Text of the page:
MY SKIN! continues Broadstone’s exploration of the theme of death. Here, it is clear at the beginning what happens when a person dies: Death comes to collect the deceased’s soul. Death’s methods are very organized, operating on a preordained timetable. The living are not supposed to interfere with Death’s operations and should not be able to do so because of their predestined deaths. Paradoxically, George has managed to do just that, which leads to his equally paradoxical fate at the hands of Death.
This film shows clearly that the quality of Broadstone’s horror filmmaking has taken a giant leap forward since SCREAM FOR ME. The short is has a more serious, artistic feel, lacking the frenetic action and intense dialogue of his first film, but retaining its sardonic edge and dark atmosphere. Post-production here is even slicker than in SCREAM FOR ME. Simmons demonstrates his versatility, as Death is a much different character than Madman. In a clear advance over his first collaboration with Broadstone, Simmons carries the entire film, as he is the only “living” character on screen. He is so convincing that it is very possible that a first-time viewer of 3 DEAD GIRLS! might miss that the actor who plays Madman is the same who portrays Death.
Broadstone uses clever symbolism in having Death transform into a bird when he travels from place to place. The birdlike mask that he wears to effect the transformation is itself symbolic of death, as it reminds the viewer of the headgear that those who cared for victims of the plague (i.e., the “Black Death”) wore in medieval times. Similarly, having Death keep his records in a paper ledger is a low-tech touch that contrasts with the technology of the world of the living, showing just how ancient Death really is.
MY SKIN! is also an award-winning film. It took second place (Festival Prize) in the competition for Best Film – Horror Short at the 2003 Shriekfest.
HUMAN NO MORE (2004)
Nemo (Simmons) is a detective who decides to become a mercenary for the highest bidder after the death of his wife and son at the hands of a nihilistic murderer. Unable to decide between Heaven, Hell, and the world of the living, he opts to give up his humanity to the Devil in a most brutal and graphic manner.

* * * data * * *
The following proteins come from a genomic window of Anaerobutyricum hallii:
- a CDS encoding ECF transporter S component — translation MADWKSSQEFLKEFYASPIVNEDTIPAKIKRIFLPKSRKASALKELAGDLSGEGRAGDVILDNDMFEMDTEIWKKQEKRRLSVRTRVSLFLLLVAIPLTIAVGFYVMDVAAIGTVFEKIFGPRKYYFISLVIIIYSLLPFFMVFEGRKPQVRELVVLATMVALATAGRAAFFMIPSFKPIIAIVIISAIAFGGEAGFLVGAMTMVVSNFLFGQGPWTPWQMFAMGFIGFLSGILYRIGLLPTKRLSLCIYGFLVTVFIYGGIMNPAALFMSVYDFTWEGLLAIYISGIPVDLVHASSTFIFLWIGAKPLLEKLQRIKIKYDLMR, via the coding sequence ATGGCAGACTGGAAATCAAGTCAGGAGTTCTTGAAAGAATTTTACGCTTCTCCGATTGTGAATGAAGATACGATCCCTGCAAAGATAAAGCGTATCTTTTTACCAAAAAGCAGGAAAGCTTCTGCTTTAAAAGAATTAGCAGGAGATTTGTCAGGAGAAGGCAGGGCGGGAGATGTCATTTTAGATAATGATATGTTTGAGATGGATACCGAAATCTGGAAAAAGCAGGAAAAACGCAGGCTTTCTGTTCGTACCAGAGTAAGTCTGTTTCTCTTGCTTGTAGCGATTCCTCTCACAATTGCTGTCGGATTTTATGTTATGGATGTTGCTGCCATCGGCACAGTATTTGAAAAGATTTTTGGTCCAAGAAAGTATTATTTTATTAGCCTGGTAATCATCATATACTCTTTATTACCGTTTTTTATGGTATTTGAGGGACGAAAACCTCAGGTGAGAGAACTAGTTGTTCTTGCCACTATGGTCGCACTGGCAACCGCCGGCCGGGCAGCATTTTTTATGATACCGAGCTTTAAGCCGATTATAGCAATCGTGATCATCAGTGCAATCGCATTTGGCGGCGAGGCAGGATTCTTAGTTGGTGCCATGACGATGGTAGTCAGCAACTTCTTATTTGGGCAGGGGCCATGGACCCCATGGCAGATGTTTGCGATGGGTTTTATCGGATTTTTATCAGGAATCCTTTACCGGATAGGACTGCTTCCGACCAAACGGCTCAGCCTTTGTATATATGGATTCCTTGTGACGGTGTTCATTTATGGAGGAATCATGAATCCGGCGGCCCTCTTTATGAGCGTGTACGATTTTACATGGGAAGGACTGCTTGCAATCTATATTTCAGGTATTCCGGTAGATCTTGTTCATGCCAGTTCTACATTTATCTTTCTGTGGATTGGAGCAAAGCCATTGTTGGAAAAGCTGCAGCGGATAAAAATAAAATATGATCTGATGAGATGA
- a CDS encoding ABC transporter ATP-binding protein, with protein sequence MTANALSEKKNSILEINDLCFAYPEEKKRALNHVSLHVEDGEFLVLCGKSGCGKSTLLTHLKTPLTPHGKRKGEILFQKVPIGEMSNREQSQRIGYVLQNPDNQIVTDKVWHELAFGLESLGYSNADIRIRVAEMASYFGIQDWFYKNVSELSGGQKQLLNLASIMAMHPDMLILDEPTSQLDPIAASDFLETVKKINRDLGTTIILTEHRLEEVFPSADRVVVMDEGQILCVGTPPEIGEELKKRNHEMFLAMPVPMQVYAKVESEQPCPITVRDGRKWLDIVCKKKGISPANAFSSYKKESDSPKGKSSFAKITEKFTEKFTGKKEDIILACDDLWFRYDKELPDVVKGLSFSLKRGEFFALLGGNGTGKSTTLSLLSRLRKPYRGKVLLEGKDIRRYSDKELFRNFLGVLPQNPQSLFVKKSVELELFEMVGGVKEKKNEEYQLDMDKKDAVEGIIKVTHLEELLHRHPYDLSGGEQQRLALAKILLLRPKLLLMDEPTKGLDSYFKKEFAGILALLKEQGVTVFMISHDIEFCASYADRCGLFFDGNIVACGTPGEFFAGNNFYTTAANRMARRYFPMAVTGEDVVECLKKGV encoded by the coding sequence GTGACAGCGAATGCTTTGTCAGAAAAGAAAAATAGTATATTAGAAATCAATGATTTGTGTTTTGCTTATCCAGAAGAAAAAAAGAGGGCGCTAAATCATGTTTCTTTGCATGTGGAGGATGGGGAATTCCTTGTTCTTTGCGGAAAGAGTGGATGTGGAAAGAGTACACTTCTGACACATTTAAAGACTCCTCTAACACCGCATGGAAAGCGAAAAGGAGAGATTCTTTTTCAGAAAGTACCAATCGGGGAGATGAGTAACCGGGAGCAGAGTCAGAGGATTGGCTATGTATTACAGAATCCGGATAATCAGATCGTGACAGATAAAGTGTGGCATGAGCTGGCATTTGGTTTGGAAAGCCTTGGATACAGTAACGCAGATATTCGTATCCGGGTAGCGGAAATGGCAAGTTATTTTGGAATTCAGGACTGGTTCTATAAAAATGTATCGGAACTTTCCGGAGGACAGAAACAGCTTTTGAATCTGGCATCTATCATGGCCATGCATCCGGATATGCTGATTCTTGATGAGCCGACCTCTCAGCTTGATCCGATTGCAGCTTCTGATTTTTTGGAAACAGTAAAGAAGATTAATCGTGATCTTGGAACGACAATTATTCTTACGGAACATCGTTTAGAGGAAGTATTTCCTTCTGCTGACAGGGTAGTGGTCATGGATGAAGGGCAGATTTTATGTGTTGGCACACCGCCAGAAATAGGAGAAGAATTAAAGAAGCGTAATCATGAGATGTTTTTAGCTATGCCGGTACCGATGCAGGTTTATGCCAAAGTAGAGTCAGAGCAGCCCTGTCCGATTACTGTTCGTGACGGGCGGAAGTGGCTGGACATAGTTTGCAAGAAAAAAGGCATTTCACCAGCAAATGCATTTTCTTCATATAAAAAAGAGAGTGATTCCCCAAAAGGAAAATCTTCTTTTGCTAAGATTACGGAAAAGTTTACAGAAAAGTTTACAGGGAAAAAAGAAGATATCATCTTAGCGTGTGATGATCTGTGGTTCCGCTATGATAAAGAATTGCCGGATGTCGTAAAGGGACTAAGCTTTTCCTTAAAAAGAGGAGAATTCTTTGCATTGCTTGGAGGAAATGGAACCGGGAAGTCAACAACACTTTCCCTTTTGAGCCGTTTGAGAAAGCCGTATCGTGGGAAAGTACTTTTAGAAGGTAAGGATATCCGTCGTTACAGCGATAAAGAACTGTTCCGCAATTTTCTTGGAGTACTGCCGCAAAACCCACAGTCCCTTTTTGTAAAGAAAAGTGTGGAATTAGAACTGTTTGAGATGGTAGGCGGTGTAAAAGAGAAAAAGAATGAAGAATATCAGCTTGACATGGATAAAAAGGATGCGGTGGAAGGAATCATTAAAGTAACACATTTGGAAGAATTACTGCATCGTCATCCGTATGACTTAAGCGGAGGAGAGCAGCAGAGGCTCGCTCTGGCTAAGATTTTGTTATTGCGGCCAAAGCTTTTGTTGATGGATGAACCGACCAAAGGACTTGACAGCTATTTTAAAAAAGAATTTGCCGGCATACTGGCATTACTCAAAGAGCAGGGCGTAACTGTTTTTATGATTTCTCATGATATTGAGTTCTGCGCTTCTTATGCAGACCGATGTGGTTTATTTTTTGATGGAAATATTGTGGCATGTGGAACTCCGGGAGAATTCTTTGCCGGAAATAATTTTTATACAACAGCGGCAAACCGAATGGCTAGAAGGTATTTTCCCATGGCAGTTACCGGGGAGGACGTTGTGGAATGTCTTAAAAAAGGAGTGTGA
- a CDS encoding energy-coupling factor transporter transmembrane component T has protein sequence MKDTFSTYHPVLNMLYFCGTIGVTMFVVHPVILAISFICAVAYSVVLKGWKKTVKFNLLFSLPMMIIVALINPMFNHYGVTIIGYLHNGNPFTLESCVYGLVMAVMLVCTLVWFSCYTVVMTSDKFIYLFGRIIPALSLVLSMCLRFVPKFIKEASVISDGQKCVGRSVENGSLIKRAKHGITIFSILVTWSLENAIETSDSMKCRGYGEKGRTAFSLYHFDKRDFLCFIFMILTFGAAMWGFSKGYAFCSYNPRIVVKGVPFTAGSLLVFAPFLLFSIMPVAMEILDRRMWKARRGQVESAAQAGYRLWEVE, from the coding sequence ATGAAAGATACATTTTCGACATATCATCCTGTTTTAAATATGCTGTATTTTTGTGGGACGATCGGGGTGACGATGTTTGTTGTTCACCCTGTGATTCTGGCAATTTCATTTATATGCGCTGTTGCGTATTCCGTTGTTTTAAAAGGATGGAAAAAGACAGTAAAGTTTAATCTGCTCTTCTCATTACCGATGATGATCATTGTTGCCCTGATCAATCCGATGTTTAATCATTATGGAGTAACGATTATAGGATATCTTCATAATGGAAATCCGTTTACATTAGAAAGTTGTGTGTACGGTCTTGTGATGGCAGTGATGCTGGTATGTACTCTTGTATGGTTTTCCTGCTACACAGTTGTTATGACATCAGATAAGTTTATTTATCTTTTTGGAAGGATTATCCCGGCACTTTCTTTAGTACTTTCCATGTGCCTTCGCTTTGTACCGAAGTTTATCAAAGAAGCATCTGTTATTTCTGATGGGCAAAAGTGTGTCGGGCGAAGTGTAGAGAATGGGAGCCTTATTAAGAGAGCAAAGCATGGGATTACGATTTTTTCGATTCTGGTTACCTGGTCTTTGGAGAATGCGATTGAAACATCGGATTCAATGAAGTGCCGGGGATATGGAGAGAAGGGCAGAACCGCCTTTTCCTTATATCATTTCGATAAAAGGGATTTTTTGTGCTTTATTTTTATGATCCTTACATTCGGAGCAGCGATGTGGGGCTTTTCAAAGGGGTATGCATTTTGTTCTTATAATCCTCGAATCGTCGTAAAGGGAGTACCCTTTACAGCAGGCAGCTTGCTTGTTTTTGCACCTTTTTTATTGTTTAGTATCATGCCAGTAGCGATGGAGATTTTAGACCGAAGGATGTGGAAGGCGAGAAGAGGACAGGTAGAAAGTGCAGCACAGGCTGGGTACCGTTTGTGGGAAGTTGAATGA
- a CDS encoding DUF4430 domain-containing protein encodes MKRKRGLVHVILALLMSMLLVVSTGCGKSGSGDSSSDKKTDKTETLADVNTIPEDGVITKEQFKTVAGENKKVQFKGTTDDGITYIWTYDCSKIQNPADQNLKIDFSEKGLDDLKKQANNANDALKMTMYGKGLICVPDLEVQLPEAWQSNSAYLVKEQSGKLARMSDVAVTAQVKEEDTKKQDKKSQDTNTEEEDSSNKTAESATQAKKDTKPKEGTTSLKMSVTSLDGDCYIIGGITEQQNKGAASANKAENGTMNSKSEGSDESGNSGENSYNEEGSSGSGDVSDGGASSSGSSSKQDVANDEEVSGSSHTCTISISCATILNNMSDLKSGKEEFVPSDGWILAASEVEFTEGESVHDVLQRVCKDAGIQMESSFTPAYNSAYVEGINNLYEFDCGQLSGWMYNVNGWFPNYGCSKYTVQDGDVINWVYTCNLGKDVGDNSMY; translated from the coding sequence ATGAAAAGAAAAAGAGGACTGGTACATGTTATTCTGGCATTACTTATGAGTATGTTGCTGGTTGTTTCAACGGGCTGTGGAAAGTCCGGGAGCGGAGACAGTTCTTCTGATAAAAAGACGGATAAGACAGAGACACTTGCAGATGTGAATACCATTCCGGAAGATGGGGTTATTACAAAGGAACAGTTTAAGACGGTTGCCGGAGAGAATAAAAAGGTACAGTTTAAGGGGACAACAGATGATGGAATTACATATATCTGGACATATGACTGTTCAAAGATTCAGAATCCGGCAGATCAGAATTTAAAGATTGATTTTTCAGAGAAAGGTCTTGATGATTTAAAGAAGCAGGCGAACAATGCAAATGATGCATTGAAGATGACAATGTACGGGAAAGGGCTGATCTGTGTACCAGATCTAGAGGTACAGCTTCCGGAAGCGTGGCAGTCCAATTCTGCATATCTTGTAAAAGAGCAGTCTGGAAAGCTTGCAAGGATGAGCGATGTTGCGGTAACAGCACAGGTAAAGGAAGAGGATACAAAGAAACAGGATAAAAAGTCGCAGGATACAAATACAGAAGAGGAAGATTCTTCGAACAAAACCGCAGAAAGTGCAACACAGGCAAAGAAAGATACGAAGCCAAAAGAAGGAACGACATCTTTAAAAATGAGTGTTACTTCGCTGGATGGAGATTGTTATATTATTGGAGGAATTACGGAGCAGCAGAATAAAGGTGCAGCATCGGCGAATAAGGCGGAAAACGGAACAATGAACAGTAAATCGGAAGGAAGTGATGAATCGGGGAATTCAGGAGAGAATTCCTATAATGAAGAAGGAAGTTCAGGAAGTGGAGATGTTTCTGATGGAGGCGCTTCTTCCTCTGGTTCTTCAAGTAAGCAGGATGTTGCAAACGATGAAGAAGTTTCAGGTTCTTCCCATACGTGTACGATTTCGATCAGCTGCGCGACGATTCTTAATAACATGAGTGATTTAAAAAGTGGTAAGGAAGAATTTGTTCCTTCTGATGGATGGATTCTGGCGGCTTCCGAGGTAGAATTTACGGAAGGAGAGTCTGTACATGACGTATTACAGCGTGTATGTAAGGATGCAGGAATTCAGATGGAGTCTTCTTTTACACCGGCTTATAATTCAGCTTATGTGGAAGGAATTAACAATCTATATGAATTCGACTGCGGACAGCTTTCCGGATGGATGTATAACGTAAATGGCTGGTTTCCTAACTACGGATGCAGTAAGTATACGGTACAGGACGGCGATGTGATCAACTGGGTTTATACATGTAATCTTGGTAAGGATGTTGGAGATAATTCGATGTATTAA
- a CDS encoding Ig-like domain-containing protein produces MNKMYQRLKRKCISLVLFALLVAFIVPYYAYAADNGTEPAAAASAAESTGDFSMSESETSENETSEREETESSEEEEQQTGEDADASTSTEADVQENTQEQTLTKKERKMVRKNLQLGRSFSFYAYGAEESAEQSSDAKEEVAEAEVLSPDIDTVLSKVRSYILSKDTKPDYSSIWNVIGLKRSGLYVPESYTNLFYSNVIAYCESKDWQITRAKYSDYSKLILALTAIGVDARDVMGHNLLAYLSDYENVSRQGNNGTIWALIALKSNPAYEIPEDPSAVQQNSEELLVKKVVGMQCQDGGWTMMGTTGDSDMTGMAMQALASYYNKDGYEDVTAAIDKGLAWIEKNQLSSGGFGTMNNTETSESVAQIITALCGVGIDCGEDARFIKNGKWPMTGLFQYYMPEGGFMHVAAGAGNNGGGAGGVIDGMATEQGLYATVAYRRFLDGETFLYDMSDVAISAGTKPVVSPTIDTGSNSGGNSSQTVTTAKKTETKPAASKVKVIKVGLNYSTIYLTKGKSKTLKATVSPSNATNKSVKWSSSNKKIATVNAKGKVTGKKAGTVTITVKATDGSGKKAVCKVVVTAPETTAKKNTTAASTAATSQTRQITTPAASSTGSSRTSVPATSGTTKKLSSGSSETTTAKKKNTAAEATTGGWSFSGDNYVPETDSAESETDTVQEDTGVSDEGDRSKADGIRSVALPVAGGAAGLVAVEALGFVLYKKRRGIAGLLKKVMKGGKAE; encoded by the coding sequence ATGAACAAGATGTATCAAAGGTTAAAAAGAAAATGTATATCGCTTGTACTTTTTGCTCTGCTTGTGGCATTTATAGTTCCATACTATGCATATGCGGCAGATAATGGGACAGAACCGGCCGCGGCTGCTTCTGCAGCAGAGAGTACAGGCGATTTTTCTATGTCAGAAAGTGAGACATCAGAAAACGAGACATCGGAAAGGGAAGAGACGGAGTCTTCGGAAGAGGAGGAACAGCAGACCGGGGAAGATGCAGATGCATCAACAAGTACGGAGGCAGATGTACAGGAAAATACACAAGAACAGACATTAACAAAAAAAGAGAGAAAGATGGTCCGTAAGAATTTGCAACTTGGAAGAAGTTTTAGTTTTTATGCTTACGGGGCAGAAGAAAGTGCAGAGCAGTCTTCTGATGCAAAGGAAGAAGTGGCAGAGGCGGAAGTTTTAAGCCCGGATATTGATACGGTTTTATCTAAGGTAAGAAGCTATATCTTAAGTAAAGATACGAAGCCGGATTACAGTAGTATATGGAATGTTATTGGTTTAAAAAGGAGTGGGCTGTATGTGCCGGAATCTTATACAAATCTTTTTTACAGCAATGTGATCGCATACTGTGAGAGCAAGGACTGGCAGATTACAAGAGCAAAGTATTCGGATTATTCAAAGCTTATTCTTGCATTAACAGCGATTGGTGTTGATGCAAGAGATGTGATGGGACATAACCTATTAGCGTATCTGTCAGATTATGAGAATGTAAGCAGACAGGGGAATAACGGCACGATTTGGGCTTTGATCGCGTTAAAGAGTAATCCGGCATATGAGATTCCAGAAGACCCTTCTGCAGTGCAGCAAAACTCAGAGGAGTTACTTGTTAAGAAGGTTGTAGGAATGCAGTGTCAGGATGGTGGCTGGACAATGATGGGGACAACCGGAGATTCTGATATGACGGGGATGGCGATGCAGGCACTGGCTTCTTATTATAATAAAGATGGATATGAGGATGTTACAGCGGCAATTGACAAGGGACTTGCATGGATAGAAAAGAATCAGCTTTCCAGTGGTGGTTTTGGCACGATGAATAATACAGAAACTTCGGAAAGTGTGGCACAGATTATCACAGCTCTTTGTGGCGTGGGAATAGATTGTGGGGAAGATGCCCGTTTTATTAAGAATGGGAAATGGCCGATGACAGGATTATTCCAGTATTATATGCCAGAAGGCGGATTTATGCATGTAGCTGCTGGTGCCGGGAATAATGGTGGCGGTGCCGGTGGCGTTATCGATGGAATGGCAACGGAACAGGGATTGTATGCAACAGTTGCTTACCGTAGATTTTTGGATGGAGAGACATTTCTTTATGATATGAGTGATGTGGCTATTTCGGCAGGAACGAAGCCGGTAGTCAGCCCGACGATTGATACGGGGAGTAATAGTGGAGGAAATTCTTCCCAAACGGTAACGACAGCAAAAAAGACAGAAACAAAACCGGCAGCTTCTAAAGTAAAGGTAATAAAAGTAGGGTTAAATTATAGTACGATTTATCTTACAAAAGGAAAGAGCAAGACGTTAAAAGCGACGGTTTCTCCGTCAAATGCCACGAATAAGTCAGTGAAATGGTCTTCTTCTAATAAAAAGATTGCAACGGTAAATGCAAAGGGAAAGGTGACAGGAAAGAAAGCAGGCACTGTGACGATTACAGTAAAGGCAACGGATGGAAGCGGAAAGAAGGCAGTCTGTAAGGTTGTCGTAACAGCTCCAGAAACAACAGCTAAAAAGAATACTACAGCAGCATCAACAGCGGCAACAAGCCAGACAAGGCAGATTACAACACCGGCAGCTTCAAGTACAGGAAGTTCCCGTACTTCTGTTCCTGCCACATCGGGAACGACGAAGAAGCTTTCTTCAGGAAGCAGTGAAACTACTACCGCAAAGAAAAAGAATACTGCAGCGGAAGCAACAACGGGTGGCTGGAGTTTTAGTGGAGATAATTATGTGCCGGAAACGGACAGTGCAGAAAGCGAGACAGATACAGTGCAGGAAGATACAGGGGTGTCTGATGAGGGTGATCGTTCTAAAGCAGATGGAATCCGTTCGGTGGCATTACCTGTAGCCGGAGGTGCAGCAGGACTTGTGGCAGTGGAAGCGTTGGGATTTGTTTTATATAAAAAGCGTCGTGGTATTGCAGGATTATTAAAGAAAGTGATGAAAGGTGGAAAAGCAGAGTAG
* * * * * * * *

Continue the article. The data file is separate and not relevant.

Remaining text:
This is my favorite of the three shorts in this compilation DVD. Once again, Simmons inhabits his role so well that it is easy to miss that it is him. Broadstone shoots him from the perspective of the Devil, who hides on the margins of Nemo’s office, adding a layer of supernatural evil to the noir crime-film atmosphere of the visuals. The lighting and sound enhance this winning combination. In an added bonus, some of the film’s music is by Broadstone’s band, The Judas Engine. One track in particular, “Soul in a Hole,” is so catchy that I had trouble getting it out of my head after watching the short.
Christopher Alan Broadstone
Christopher Alan Broadstone is a multitalented filmmaker whose work matured quickly over just five years. Since making the three shorts on this DVD, he has concentrated on post-production services, including sound and film editing. He is also an accomplished musician and author. HIs first novel, Puzzleman, came out in 2004 and was reissued in 2010. His new collection of horror stories, SUICIDE THE HARD WAY: And Other Tales From The Innerzone, will drop on April 10, 2015. It is now available on Amazon for Kindle preorder.
To out more about Chris and Black Cab Productions:
- follow @BlackCabProds on Twitter;
- like Black CAB Productions on Facebook;
- and check out the Black Cab Productions website.
Disclosure and Disclaimer: Frisco Kid at the Movies provided this fair and honest review in exchange for the DVD edition of 3 DEAD GIRLS!, which was used as a screener for reviewing purposes. No financial considerations were involved.